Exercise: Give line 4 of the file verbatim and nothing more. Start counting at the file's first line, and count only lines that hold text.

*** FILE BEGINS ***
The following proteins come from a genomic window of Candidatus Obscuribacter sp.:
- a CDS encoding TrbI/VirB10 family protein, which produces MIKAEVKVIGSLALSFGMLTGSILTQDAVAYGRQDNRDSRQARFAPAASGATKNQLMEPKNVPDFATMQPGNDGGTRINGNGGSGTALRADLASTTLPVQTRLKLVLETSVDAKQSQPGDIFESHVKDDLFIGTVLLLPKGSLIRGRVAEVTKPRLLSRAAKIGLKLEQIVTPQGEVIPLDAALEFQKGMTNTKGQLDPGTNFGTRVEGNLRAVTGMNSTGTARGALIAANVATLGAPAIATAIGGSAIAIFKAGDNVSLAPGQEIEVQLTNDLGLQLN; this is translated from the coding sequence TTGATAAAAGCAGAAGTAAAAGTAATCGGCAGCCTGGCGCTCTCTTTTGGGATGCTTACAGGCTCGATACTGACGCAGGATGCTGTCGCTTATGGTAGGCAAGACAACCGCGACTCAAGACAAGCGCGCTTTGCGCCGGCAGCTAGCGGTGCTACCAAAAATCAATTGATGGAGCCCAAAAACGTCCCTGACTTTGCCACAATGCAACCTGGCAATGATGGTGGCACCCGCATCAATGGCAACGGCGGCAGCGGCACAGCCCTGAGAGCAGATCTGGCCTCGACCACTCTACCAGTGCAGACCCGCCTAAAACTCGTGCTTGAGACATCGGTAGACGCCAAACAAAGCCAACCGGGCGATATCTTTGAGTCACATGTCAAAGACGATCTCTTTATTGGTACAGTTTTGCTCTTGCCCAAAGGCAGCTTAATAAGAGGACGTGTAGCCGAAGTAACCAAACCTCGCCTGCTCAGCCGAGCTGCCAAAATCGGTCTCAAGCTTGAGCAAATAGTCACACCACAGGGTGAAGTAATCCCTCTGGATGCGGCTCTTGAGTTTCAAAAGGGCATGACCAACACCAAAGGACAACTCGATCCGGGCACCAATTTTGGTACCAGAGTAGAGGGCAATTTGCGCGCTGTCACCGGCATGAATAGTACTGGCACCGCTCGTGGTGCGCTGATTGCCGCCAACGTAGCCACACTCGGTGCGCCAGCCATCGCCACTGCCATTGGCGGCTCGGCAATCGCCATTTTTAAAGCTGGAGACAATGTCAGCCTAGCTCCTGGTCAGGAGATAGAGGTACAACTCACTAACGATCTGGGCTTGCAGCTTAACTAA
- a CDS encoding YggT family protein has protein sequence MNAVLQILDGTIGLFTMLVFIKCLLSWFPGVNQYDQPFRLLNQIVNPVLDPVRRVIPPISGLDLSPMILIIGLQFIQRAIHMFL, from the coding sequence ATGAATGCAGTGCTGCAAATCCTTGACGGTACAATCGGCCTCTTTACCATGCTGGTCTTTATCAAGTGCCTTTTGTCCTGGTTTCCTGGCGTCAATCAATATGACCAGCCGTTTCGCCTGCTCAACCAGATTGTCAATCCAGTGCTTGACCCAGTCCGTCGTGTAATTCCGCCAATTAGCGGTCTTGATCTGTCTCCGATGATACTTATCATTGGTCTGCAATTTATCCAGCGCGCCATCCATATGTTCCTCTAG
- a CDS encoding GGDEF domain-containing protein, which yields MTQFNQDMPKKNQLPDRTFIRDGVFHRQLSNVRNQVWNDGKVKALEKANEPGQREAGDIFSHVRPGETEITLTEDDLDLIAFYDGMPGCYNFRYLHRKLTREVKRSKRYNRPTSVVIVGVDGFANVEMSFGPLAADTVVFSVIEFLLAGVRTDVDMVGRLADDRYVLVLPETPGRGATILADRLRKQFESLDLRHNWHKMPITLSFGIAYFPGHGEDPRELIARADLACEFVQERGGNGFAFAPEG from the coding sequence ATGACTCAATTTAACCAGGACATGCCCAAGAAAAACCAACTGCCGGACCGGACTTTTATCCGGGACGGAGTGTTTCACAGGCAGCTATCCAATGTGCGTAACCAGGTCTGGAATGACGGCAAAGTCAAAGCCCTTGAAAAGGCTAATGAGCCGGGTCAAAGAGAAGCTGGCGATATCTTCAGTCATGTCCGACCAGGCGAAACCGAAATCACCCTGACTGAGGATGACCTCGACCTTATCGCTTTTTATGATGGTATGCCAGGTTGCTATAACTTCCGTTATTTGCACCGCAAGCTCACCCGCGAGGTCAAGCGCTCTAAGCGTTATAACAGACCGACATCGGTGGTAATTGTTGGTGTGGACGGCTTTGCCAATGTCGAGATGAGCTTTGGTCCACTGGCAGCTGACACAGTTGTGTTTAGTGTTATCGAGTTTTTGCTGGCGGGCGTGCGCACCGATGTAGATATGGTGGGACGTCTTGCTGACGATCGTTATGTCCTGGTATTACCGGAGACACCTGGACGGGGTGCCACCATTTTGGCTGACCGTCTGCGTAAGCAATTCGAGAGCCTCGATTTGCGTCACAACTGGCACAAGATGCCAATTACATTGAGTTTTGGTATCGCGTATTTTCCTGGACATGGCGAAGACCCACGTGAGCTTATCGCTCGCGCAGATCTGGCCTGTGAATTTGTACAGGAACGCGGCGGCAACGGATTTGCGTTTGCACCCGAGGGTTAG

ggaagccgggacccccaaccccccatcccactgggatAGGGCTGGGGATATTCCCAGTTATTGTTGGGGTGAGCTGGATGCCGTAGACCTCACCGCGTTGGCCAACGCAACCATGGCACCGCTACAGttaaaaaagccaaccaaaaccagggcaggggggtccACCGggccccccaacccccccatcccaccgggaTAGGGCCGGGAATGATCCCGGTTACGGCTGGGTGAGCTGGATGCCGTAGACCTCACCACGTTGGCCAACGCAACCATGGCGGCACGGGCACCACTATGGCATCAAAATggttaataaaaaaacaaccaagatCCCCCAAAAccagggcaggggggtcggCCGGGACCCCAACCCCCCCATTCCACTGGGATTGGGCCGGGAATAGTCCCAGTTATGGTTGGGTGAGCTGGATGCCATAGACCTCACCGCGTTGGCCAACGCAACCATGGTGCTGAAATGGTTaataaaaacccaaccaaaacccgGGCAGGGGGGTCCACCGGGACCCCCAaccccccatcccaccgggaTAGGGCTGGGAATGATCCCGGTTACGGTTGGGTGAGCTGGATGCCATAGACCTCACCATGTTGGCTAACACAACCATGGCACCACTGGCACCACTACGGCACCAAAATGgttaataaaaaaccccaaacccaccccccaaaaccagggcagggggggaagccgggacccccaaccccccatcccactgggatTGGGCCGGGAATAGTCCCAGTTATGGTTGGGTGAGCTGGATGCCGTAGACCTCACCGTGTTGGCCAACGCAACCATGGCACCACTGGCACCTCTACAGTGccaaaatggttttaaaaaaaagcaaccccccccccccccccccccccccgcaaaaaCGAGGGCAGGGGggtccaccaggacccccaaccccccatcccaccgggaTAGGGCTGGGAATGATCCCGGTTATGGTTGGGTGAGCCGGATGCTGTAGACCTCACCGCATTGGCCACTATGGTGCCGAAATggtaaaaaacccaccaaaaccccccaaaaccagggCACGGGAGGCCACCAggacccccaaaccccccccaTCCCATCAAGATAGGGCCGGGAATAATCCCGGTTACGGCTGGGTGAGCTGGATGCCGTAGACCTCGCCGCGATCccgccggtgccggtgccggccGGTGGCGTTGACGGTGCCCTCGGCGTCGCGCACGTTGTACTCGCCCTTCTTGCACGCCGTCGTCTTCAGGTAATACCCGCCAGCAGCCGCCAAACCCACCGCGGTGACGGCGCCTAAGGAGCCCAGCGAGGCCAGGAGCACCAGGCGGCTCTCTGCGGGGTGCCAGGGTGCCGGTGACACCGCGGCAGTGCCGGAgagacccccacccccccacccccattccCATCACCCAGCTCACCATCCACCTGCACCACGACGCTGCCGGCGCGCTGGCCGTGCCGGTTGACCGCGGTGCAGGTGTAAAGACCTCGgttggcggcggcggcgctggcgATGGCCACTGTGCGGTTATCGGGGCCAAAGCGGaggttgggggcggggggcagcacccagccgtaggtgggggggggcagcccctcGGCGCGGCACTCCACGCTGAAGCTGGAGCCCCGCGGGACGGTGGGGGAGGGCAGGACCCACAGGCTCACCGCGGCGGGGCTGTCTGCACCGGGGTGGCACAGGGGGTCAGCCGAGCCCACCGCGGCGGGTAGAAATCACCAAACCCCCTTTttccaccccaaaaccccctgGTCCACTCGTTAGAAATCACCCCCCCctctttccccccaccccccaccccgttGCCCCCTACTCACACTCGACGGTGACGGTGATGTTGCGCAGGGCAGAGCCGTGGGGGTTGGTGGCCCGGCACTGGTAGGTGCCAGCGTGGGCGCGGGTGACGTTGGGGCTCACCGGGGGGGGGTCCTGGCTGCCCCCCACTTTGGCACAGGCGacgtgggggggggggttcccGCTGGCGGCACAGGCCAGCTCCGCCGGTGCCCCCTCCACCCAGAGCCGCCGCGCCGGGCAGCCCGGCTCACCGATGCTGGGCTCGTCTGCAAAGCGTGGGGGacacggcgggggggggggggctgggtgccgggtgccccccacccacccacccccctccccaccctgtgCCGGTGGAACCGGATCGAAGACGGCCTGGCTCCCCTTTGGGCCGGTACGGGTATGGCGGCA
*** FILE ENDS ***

- a CDS encoding GGDEF domain-containing protein, which yields MTQFNQDMPKKNQLPDRTFIRDGVFHRQLSNVRNQVWNDGKVKALEKANEPGQREAGDIFSHVRPGETEITLTEDDLDLIAFYDGMPGCYNFRYLHRKLTREVKRSKRYNRPTSVVIVGVDGFANVEMSFGPLAADTVVFSVIEFLLAGVRTDVDMVGRLADDRYVLVLPETPGRGATILADRLRKQFESLDLRHNWHKMPITLSFGIAYFPGHGEDPRELIARADLACEFVQERGGNGFAFAPEG from the coding sequence ATGACTCAATTTAACCAGGACATGCCCAAGAAAAACCAACTGCCGGACCGGACTTTTATCCGGGACGGAGTGTTTCACAGGCAGCTATCCAATGTGCGTAACCAGGTCTGGAATGACGGCAAAGTCAAAGCCCTTGAAAAGGCTAATGAGCCGGGTCAAAGAGAAGCTGGCGATATCTTCAGTCATGTCCGACCAGGCGAAACCGAAATCACCCTGACTGAGGATGACCTCGACCTTATCGCTTTTTATGATGGTATGCCAGGTTGCTATAACTTCCGTTATTTGCACCGCAAGCTCACCCGCGAGGTCAAGCGCTCTAAGCGTTATAACAGACCGACATCGGTGGTAATTGTTGGTGTGGACGGCTTTGCCAATGTCGAGATGAGCTTTGGTCCACTGGCAGCTGACACAGTTGTGTTTAGTGTTATCGAGTTTTTGCTGGCGGGCGTGCGCACCGATGTAGATATGGTGGGACGTCTTGCTGACGATCGTTATGTCCTGGTATTACCGGAGACACCTGGACGGGGTGCCACCATTTTGGCTGACCGTCTGCGTAAGCAATTCGAGAGCCTCGATTTGCGTCACAACTGGCACAAGATGCCAATTACATTGAGTTTTGGTATCGCGTATTTTCCTGGACATGGCGAAGACCCACGTGAGCTTATCGCTCGCGCAGATCTGGCCTGTGAATTTGTACAGGAACGCGGCGGCAACGGATTTGCGTTTGCACCCGAGGGTTAG